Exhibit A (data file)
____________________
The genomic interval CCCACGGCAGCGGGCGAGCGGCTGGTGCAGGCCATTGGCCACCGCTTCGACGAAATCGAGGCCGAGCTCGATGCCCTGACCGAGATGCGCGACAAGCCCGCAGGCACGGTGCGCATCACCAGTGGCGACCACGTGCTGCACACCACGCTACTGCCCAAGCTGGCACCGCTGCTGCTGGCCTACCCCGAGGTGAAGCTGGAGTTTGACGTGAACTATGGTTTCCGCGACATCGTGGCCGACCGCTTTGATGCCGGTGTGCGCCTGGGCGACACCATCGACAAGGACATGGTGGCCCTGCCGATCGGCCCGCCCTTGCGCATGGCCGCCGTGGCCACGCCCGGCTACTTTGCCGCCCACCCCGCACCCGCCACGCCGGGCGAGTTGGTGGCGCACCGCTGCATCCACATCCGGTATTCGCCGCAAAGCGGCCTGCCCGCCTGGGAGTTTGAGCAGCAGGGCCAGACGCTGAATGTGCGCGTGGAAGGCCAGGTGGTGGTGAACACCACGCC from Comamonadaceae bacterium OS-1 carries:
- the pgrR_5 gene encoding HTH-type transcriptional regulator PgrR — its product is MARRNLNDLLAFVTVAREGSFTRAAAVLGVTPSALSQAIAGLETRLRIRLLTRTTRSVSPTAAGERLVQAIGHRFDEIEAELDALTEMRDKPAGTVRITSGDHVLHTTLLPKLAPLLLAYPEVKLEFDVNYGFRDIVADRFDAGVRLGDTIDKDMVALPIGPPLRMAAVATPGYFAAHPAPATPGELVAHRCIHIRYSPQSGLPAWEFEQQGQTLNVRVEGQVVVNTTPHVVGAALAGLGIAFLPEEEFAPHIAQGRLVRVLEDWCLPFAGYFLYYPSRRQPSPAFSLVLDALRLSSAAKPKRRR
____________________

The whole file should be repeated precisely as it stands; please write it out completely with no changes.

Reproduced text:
The genomic interval CCCACGGCAGCGGGCGAGCGGCTGGTGCAGGCCATTGGCCACCGCTTCGACGAAATCGAGGCCGAGCTCGATGCCCTGACCGAGATGCGCGACAAGCCCGCAGGCACGGTGCGCATCACCAGTGGCGACCACGTGCTGCACACCACGCTACTGCCCAAGCTGGCACCGCTGCTGCTGGCCTACCCCGAGGTGAAGCTGGAGTTTGACGTGAACTATGGTTTCCGCGACATCGTGGCCGACCGCTTTGATGCCGGTGTGCGCCTGGGCGACACCATCGACAAGGACATGGTGGCCCTGCCGATCGGCCCGCCCTTGCGCATGGCCGCCGTGGCCACGCCCGGCTACTTTGCCGCCCACCCCGCACCCGCCACGCCGGGCGAGTTGGTGGCGCACCGCTGCATCCACATCCGGTATTCGCCGCAAAGCGGCCTGCCCGCCTGGGAGTTTGAGCAGCAGGGCCAGACGCTGAATGTGCGCGTGGAAGGCCAGGTGGTGGTGAACACCACGCC from Comamonadaceae bacterium OS-1 carries:
- the pgrR_5 gene encoding HTH-type transcriptional regulator PgrR — its product is MARRNLNDLLAFVTVAREGSFTRAAAVLGVTPSALSQAIAGLETRLRIRLLTRTTRSVSPTAAGERLVQAIGHRFDEIEAELDALTEMRDKPAGTVRITSGDHVLHTTLLPKLAPLLLAYPEVKLEFDVNYGFRDIVADRFDAGVRLGDTIDKDMVALPIGPPLRMAAVATPGYFAAHPAPATPGELVAHRCIHIRYSPQSGLPAWEFEQQGQTLNVRVEGQVVVNTTPHVVGAALAGLGIAFLPEEEFAPHIAQGRLVRVLEDWCLPFAGYFLYYPSRRQPSPAFSLVLDALRLSSAAKPKRRR